Maya Angelou’s ‘When Great Trees Fall’

When Great Trees Fall
Maya Angelou
When great trees fall,
rocks on distant hills shudder,
lions hunker down
in tall grasses,
and even elephants
lumber after safety.

When great trees fall
in forests,
small things recoil into silence,
their senses
eroded beyond fear.

When great souls die,
the air around us becomes
light, rare, sterile.
We breathe, briefly.
Our eyes, briefly,
see with
a hurtful clarity.
Our memory, suddenly sharpened,
gnaws on kind words
promised walks
never taken.

Great souls die and
our reality, bound to
them, takes leave of us.
Our souls,
dependent upon their
now shrink, wizened.
Our minds, formed
and informed by their
fall away.
We are not so much maddened
as reduced to the unutterable ignorance
of dark, cold

And when great souls die,
after a period peace blooms,
slowly and always
irregularly.  Spaces fill
with a kind of
soothing electric vibration.
Our senses, restored, never
to be the same, whisper to us.
They existed.  They existed.
We can be.  Be and be
better.  For they existed.

24 thoughts on “Maya Angelou’s ‘When Great Trees Fall’

  1. Michelle Post author

    Thank you, Lucy.

    Your last blogpost was extraordinarily beautiful.

  2. Rodgers Charbonneau

    There are many hundreds of poems having to do with dying or death, Shakespeare having written several of them; however, Ms. Angelou’s fine “When Great Trees Fall” — written in tribute to a robust young man– has to be equal to Walt Whitman’s “When Lilacs Last In The Courtyard Bloomed,” honoring Abraham Lincoln, that great American also prematurely fallen. In fact, I suspect that Ms. Angelou may have had that famous poem in mind when she wrote this one. In any case, here is a classic poem transcending dates and languages. Frederick G. Rodgers, Ph.D.

  3. Tanya

    This is a fantastic use of words to fit thoughts and feelings from losing a loved one. I find it to be most gripping to the heart!

  4. Pat Faggett

    A warm and inspirational collection of words fitting the thoughts of loss and remembrance.

  5. tim brown

    I will be reading this at my great aunt’s funeral next Friday. It’s strange but when I knew I wanted to say something I looked with instinct at Professor Angelou’s work googling poem for a loss of a loved one. This immediately came up and I could not imagine saying anything else.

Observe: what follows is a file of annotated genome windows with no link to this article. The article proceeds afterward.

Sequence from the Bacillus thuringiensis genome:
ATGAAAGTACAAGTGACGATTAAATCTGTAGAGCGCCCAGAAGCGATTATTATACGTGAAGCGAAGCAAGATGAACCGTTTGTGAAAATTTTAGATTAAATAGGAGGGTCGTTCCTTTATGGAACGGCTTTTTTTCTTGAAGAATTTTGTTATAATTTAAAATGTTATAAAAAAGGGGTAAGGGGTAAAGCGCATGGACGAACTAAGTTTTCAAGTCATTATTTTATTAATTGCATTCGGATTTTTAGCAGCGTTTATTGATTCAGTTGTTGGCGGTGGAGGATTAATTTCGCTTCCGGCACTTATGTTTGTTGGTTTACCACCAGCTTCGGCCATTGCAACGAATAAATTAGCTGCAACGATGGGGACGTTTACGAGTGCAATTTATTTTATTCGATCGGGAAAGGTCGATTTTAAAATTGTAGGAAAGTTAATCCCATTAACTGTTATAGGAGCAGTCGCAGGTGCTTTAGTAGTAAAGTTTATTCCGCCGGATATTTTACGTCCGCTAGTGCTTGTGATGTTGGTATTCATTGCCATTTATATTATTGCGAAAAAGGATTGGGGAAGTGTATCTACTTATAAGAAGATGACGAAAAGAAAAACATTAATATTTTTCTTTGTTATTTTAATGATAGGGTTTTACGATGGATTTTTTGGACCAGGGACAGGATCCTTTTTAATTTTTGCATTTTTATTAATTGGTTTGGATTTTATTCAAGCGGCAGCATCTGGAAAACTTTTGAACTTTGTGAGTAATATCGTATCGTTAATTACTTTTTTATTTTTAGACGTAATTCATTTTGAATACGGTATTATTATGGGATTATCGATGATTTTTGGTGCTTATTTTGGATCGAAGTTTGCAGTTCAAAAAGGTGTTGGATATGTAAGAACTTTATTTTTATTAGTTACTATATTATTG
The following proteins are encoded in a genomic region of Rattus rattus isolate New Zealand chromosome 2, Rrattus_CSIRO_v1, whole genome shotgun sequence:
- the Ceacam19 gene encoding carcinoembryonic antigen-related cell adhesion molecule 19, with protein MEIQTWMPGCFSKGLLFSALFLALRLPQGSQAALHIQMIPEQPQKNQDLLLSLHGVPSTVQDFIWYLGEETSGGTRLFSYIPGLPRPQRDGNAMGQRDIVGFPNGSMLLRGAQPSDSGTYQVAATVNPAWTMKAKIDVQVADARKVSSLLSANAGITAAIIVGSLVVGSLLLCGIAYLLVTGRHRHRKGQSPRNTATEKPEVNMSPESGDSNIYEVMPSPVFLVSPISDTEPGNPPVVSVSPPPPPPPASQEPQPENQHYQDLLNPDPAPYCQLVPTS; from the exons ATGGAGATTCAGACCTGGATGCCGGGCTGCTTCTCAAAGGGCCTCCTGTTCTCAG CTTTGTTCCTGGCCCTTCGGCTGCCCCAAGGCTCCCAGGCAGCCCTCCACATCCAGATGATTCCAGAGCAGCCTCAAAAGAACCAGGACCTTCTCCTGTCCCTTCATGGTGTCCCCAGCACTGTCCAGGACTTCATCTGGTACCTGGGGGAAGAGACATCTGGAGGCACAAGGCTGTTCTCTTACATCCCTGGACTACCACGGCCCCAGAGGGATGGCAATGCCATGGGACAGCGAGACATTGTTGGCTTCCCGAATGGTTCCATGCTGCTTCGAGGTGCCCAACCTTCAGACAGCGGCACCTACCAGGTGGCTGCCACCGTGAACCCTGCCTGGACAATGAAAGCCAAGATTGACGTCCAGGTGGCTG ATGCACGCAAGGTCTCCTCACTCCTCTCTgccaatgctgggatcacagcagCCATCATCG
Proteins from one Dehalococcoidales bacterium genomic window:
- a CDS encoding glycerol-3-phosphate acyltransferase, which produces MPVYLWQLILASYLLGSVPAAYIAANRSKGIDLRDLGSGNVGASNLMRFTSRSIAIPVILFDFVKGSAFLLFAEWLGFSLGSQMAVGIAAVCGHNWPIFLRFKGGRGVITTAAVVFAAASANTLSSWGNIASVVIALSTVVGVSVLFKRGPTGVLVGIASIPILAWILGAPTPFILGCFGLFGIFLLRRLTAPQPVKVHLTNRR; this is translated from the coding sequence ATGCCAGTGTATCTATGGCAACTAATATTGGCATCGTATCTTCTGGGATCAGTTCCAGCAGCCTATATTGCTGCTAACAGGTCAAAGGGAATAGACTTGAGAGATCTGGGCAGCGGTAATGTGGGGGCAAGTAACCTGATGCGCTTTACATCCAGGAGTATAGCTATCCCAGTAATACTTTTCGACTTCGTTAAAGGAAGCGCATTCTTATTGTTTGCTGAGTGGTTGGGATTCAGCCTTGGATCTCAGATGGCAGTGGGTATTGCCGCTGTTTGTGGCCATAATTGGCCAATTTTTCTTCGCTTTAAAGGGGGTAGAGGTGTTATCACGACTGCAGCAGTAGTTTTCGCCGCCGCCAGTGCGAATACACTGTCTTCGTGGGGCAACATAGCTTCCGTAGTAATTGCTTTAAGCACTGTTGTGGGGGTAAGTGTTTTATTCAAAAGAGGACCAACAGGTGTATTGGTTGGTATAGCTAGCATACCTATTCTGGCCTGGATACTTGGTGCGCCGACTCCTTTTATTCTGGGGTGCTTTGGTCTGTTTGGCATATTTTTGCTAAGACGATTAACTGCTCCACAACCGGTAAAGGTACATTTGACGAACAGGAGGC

6. Debbie

    I have read this poem over and over and each time it comforts me in a diiferant way. I lost my precious baby girl 2 years ago an March 2nd although it still feels like yesterday.

  7. tasha

    This poem has helped me on the long journey towards making peace with the loss of my grandfather who means the world to me. Thank you

  8. Rick Gabrielly

    Thank you Michelle for posting this beautiful poem. One of my childhood friends shared it upon the untimely passing of his angelic wife at 50 years young. Much love goes out to you for this honoring tribute. xxoo

  9. greendingy

    A perfect poem. My brothers 20 year old son, my nephew, died 2 weeks ago. Losses like these refuse the logic we desperately seek to soothe ourselves, for there is none. There are poems, and words, and whatever is inside the mysterious workings of time. Thank you for your post.

  10. Krystal Parker

    The love of my life passed away almost 3 years ago.He was the strongest man I’ve ever known. And I often read this peom and find comfort thinking of him. So sad to hear about Maya passing she will be truly missed and her legeacy will forever live on with his.

  11. Trish Grant

    Thank you Maya Angelou for your precious words of wisdom and love. You have inspired me through the years and I will pass your words down to my children’s ears and hearts to embrace. You are truly loved and missed.
    May you soar on the wings of angels… R.I.P.

  12. shellie

    Thank you Maya you have been a mother to many, teacher, may you rest in peace.

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  16. Beth Winkel

    Maya Angelou, who joined Lee Nagel, two days later helps me to deal with my grief of Lee’s sudden, unexpected, passing. It was like an unexpected storm that took that tree, that took Lee. May you both rest in peace.

  17. Amanda

    My bonus mom passed two days before Maya, and this was read at her memorial service. She was a great tree if ever there was one.

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